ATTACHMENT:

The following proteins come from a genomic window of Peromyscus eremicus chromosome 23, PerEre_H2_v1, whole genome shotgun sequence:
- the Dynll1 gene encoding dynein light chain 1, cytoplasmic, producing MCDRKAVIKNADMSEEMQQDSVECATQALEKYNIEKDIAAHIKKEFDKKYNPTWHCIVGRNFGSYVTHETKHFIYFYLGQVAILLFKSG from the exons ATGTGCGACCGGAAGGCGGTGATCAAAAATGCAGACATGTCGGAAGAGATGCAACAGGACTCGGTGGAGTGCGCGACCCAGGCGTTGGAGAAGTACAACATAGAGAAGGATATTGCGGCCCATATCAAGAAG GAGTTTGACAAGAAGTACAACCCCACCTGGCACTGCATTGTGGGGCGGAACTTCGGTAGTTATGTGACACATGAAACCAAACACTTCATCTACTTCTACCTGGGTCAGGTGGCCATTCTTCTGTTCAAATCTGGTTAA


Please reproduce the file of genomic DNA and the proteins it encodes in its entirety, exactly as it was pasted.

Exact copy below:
The following proteins come from a genomic window of Peromyscus eremicus chromosome 23, PerEre_H2_v1, whole genome shotgun sequence:
- the Dynll1 gene encoding dynein light chain 1, cytoplasmic, producing MCDRKAVIKNADMSEEMQQDSVECATQALEKYNIEKDIAAHIKKEFDKKYNPTWHCIVGRNFGSYVTHETKHFIYFYLGQVAILLFKSG from the exons ATGTGCGACCGGAAGGCGGTGATCAAAAATGCAGACATGTCGGAAGAGATGCAACAGGACTCGGTGGAGTGCGCGACCCAGGCGTTGGAGAAGTACAACATAGAGAAGGATATTGCGGCCCATATCAAGAAG GAGTTTGACAAGAAGTACAACCCCACCTGGCACTGCATTGTGGGGCGGAACTTCGGTAGTTATGTGACACATGAAACCAAACACTTCATCTACTTCTACCTGGGTCAGGTGGCCATTCTTCTGTTCAAATCTGGTTAA